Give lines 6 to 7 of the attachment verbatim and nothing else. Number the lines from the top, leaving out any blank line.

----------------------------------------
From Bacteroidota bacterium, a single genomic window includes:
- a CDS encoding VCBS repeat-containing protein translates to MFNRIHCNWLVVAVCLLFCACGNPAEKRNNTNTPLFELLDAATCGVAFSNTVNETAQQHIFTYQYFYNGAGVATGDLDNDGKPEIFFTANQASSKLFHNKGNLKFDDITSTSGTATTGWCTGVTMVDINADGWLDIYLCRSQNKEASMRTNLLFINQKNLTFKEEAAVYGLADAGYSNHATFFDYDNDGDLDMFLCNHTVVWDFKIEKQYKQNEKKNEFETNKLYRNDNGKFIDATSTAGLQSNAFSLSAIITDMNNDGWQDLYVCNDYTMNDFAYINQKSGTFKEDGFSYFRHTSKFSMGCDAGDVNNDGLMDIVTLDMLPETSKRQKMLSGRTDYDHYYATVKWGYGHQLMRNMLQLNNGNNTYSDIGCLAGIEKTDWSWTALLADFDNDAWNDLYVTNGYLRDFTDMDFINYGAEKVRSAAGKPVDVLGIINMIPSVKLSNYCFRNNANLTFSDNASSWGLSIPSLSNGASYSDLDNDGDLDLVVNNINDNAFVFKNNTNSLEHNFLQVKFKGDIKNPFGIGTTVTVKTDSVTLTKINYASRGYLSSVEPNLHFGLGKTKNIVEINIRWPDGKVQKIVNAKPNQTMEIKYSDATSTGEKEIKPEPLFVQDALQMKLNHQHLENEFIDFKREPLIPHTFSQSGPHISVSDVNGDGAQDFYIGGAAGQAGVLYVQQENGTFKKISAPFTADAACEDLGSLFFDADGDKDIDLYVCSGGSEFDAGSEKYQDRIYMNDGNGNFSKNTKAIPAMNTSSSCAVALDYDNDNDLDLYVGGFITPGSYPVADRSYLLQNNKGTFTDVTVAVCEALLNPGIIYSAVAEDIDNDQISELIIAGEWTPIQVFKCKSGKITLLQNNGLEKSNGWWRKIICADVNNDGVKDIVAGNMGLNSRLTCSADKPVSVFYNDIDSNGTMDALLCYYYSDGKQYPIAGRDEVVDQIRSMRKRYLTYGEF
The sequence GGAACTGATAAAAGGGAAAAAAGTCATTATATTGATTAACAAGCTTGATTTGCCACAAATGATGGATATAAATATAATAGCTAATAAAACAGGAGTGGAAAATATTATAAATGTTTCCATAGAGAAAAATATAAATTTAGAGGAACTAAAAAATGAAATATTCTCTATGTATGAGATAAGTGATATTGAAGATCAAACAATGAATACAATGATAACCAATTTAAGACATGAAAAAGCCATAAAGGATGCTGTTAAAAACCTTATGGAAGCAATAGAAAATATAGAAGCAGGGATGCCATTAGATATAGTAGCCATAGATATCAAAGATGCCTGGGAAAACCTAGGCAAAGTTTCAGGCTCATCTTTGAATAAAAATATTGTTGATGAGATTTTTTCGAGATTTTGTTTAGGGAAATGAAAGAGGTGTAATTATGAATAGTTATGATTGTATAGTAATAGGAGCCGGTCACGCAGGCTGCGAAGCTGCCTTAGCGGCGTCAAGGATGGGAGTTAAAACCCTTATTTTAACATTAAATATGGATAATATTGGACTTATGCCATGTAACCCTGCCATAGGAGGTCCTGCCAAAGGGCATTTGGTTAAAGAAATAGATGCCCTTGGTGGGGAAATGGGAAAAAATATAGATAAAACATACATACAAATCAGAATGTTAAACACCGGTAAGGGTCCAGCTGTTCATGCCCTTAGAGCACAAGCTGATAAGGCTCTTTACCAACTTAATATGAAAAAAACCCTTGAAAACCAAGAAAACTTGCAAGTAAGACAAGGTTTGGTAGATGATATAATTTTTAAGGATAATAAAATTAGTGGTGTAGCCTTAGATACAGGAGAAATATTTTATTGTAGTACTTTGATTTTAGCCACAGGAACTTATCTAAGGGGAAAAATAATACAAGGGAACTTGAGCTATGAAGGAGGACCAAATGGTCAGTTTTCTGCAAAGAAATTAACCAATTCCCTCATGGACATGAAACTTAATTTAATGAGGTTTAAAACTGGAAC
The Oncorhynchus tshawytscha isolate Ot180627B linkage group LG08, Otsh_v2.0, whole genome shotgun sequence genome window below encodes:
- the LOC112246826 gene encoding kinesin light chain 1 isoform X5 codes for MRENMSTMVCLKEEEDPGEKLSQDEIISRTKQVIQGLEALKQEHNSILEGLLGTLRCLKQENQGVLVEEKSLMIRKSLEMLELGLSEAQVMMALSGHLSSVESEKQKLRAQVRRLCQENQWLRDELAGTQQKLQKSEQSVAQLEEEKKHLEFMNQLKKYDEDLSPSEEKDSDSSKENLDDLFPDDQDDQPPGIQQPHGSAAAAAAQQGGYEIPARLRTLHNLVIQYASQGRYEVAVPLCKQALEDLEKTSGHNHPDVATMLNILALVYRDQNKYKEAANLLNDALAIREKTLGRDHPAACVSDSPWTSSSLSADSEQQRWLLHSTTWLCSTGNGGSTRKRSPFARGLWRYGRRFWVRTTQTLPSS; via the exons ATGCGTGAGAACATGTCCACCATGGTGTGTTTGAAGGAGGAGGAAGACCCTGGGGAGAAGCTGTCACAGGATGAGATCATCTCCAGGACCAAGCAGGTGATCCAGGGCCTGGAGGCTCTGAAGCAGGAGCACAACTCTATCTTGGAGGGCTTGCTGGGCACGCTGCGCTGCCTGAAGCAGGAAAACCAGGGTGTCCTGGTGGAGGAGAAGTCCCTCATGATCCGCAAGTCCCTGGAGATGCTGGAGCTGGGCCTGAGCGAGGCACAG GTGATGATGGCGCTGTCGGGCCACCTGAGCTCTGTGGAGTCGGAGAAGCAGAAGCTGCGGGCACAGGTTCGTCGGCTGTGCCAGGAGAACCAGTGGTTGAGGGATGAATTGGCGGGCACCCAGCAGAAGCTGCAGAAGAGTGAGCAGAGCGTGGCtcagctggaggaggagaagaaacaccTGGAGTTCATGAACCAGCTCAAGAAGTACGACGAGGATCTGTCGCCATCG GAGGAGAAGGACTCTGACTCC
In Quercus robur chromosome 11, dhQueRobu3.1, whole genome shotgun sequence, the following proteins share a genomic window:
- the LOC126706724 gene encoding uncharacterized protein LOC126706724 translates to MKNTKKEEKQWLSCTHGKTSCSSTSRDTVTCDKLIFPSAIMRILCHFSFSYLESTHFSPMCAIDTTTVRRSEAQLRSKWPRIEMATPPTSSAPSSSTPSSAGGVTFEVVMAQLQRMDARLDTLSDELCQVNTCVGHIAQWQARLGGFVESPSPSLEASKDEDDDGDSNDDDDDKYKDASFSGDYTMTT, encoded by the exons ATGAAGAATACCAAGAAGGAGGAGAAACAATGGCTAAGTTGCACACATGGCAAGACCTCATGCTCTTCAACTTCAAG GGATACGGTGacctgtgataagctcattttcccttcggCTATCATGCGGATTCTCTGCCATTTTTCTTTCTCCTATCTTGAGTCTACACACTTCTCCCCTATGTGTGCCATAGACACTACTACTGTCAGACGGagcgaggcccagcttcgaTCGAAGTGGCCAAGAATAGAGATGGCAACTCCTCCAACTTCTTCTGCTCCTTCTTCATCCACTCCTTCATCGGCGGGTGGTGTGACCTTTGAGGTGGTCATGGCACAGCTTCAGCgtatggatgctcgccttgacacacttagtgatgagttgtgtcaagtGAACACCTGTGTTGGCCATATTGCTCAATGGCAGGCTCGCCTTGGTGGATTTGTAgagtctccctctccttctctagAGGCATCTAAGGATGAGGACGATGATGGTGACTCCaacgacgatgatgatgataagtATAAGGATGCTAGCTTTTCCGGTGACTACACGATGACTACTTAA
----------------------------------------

In Quercus robur chromosome 11, dhQueRobu3.1, whole genome shotgun sequence, the following proteins share a genomic window:
- the LOC126706724 gene encoding uncharacterized protein LOC126706724 translates to MKNTKKEEKQWLSCTHGKTSCSSTSRDTVTCDKLIFPSAIMRILCHFSFSYLESTHFSPMCAIDTTTVRRSEAQLRSKWPRIEMATPPTSSAPSSSTPSSAGGVTFEVVMAQLQRMDARLDTLSDELCQVNTCVGHIAQWQARLGGFVESPSPSLEASKDEDDDGDSNDDDDDKYKDASFSGDYTMTT, encoded by the exons ATGAAGAATACCAAGAAGGAGGAGAAACAATGGCTAAGTTGCACACATGGCAAGACCTCATGCTCTTCAACTTCAAG GGATACGGTGacctgtgataagctcattttcccttcggCTATCATGCGGATTCTCTGCCATTTTTCTTTCTCCTATCTTGAGTCTACACACTTCTCCCCTATGTGTGCCATAGACACTACTACTGTCAGACGGagcgaggcccagcttcgaTCGAAGTGGCCAAGAATAGAGATGGCAACTCCTCCAACTTCTTCTGCTCCTTCTTCATCCACTCCTTCATCGGCGGGTGGTGTGACCTTTGAGGTGGTCATGGCACAGCTTCAGCgtatggatgctcgccttgacacacttagtgatgagttgtgtcaagtGAACACCTGTGTTGGCCATATTGCTCAATGGCAGGCTCGCCTTGGTGGATTTGTAgagtctccctctccttctctagAGGCATCTAAGGATGAGGACGATGATGGTGACTCCaacgacgatgatgatgataagtATAAGGATGCTAGCTTTTCCGGTGACTACACGATGACTACTTAA